I was talking to a man in town (I’ll leave out the details, but no, it was not your husband) and observed that his gaze was fixed not upon my face but—oh so discreetly, I’m sure he thought—on my chest.
It’s been a long time since I’ve come across a tit-watcher. (“Tit-watcher” is one of many descriptive monikers I came up with in my youth, along with Tuna Breath and Sweaty Hands, but I digress.) When I was a teen, guys would speak directly to my breasts with some frequency. I would try—always in vain—to force eye contact, to lift and keep their gaze above my neck. At these times, I looked as if I was doing a version of The Limbo.
My friend Dale says it’s hard not to look, and that he just hopes he doesn’t get caught when he grabs an eyeful. Most men over the age of 30 probably still look but are better at getting away with it. So perhaps, on the day of the recent ogling, the girls were too prominent to resist, or maybe they were distractingly wall-eyed or otherwise out of whack.
Whatever the reason, I was complaining to Dale about the behavior. “Women don’t go around staring at men’s crotches, you know.”
“If a guy’s penis was growing out his chest, you’d stare at it,” he said.
I couldn’t argue with that.
While staring into the high beams is not cool, sometimes a lustful look can serve a positive purpose. Mike and I had great rapport on our first date, but I couldn’t tell if he was attracted to me or if he even had a libido, and I do prefer a man with a libido. But when I got up to use the ladies’ room, I caught him taking a quick top-to-bottom glance at my body, and then his head swiveled around like Linda Blair’s in The Exorcist to check out my ass as I walked away. Subtle.
Blatant leering isn’t necessarily a good thing, but a look can be informative. When my marriage first broke up, my son played on a Little League team. A teammate’s dad was quite good looking, but I assumed he was married, and I would never have given someone else’s husband a second glance. Every so often, though, I could swear he was checking me out, which would have been highly unusual for a married man in our town. (At least I have never experienced a sexual vibe from these men, which is probably why I’m still welcomed at parties.) I came away from the baseball season really wondering about him. If I was correct that he was looking at me, something was off.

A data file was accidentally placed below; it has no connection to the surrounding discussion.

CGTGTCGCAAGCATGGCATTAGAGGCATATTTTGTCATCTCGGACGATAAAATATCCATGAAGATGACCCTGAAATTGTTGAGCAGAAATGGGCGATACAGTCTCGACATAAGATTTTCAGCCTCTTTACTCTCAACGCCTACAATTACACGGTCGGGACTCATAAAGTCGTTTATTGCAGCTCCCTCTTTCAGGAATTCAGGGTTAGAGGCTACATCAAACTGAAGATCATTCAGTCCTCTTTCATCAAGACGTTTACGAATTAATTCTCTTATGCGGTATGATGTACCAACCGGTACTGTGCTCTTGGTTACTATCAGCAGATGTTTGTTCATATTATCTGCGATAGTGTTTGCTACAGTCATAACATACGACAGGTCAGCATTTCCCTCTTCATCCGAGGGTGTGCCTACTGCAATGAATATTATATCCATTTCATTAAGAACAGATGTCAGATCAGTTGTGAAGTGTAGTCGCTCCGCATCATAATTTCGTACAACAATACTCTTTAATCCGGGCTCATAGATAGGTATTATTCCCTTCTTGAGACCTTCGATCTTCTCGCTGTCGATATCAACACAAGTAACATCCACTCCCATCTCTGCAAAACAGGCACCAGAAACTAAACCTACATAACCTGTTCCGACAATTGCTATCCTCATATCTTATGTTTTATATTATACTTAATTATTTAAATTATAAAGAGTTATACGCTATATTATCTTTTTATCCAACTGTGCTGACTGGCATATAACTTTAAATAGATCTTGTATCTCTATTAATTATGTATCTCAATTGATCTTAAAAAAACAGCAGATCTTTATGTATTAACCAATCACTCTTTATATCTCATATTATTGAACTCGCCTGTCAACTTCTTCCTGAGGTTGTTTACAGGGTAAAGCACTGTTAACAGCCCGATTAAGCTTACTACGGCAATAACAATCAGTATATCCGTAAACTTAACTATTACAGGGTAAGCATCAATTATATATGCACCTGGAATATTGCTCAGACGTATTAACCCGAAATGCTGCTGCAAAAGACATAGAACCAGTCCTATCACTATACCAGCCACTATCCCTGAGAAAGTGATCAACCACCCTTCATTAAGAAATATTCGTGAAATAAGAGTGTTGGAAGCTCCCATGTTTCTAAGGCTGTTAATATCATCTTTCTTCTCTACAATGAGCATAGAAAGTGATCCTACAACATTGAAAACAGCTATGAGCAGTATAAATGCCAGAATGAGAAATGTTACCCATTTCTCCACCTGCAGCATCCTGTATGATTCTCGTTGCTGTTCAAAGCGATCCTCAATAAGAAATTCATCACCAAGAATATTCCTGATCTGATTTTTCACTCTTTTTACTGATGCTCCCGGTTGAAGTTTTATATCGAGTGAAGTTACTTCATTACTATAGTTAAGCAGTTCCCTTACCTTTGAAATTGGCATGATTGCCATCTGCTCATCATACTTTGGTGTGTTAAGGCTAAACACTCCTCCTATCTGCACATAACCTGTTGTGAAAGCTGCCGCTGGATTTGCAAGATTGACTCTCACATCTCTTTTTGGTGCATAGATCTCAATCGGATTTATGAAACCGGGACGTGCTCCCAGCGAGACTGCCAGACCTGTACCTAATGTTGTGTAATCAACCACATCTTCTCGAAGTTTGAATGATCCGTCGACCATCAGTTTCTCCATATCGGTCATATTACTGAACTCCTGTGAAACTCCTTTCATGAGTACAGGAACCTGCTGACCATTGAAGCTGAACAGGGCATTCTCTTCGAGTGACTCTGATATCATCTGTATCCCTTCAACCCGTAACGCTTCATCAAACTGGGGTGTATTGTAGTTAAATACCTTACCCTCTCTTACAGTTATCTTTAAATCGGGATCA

Sure enough, in the fall I discovered that he was getting divorced; the separation had been in the works during baseball season. It was only because of his roving eyes that I was paying enough attention to find that out, and it was only because I found that out that we ended up dating.
I confess I’m not above capitalizing on my awareness of men’s propensity to peek. Years ago, I was at a work party and noticed a good-looking guy at the other end of the table, and I wanted to meet him without having to approach him. I was wearing a form-fitting black sweater, and somehow I knew that if I stood up, this guy was going to notice me. (Not all men are this distractable.) I did, and he did.
I’m also not above using a bit of eye contact as part of the mating ritual, although I do try to suggest something a bit less crude than, “I want to fuck you” when I do; it’s more of a come-hither thing, such as when I obtained a boyfriend in junior high school by staring at him across the room until he came over and asked me to dance. But other than the time I saw Chris Noth at a restaurant in New York City (okay, maybe the look I gave him did say “I want to fuck you”), in recent years I haven’t had much opportunity to use eye contact for this purpose, with single men in eye-contact distance in short supply.
With the exception of the recent episode, there aren’t too many men giving me the once over anymore either. What a depressing thought: as rude as it can be, some day they won’t be looking at all. I wouldn’t encourage this behavior, but maybe I shouldn’t complain about it either.